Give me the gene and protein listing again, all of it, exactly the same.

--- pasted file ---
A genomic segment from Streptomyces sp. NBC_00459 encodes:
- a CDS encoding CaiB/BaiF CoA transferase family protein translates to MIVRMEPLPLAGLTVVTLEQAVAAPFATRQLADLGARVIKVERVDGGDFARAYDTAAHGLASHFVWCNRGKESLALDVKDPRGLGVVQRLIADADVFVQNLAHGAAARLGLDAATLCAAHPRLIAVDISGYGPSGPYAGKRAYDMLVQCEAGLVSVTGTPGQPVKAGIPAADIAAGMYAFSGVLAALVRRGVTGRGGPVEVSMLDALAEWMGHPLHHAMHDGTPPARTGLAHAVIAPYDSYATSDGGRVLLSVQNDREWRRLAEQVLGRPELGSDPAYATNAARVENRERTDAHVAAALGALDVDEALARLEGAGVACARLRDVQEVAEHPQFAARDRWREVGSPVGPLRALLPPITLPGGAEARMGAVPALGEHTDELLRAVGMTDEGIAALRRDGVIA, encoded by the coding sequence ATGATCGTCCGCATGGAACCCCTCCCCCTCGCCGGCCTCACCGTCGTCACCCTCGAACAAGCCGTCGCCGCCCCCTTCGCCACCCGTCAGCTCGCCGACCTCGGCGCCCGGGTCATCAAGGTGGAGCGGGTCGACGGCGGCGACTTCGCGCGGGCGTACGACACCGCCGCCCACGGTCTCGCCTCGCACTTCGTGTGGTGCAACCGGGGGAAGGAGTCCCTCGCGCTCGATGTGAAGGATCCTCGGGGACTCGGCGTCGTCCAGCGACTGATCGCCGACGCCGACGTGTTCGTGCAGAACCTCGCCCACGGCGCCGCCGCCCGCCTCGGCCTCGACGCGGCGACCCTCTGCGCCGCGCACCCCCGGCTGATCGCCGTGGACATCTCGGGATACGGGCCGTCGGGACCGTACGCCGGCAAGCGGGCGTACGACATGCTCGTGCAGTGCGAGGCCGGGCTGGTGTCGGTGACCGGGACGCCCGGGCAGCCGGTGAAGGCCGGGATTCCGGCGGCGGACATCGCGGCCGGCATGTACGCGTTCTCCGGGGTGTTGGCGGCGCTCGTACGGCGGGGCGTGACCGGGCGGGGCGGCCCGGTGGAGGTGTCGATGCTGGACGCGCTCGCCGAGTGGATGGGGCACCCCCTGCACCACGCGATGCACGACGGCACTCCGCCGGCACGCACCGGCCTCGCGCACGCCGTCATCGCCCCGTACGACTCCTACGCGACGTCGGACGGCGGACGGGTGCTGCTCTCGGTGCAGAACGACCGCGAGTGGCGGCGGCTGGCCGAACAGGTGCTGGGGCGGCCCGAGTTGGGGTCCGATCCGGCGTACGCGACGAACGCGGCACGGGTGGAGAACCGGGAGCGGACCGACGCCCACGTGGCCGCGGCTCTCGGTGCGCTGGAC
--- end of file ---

A genomic segment from Streptomyces sp. NBC_00459 encodes:
- a CDS encoding CaiB/BaiF CoA transferase family protein translates to MIVRMEPLPLAGLTVVTLEQAVAAPFATRQLADLGARVIKVERVDGGDFARAYDTAAHGLASHFVWCNRGKESLALDVKDPRGLGVVQRLIADADVFVQNLAHGAAARLGLDAATLCAAHPRLIAVDISGYGPSGPYAGKRAYDMLVQCEAGLVSVTGTPGQPVKAGIPAADIAAGMYAFSGVLAALVRRGVTGRGGPVEVSMLDALAEWMGHPLHHAMHDGTPPARTGLAHAVIAPYDSYATSDGGRVLLSVQNDREWRRLAEQVLGRPELGSDPAYATNAARVENRERTDAHVAAALGALDVDEALARLEGAGVACARLRDVQEVAEHPQFAARDRWREVGSPVGPLRALLPPITLPGGAEARMGAVPALGEHTDELLRAVGMTDEGIAALRRDGVIA, encoded by the coding sequence ATGATCGTCCGCATGGAACCCCTCCCCCTCGCCGGCCTCACCGTCGTCACCCTCGAACAAGCCGTCGCCGCCCCCTTCGCCACCCGTCAGCTCGCCGACCTCGGCGCCCGGGTCATCAAGGTGGAGCGGGTCGACGGCGGCGACTTCGCGCGGGCGTACGACACCGCCGCCCACGGTCTCGCCTCGCACTTCGTGTGGTGCAACCGGGGGAAGGAGTCCCTCGCGCTCGATGTGAAGGATCCTCGGGGACTCGGCGTCGTCCAGCGACTGATCGCCGACGCCGACGTGTTCGTGCAGAACCTCGCCCACGGCGCCGCCGCCCGCCTCGGCCTCGACGCGGCGACCCTCTGCGCCGCGCACCCCCGGCTGATCGCCGTGGACATCTCGGGATACGGGCCGTCGGGACCGTACGCCGGCAAGCGGGCGTACGACATGCTCGTGCAGTGCGAGGCCGGGCTGGTGTCGGTGACCGGGACGCCCGGGCAGCCGGTGAAGGCCGGGATTCCGGCGGCGGACATCGCGGCCGGCATGTACGCGTTCTCCGGGGTGTTGGCGGCGCTCGTACGGCGGGGCGTGACCGGGCGGGGCGGCCCGGTGGAGGTGTCGATGCTGGACGCGCTCGCCGAGTGGATGGGGCACCCCCTGCACCACGCGATGCACGACGGCACTCCGCCGGCACGCACCGGCCTCGCGCACGCCGTCATCGCCCCGTACGACTCCTACGCGACGTCGGACGGCGGACGGGTGCTGCTCTCGGTGCAGAACGACCGCGAGTGGCGGCGGCTGGCCGAACAGGTGCTGGGGCGGCCCGAGTTGGGGTCCGATCCGGCGTACGCGACGAACGCGGCACGGGTGGAGAACCGGGAGCGGACCGACGCCCACGTGGCCGCGGCTCTCGGTGCGCTGGAC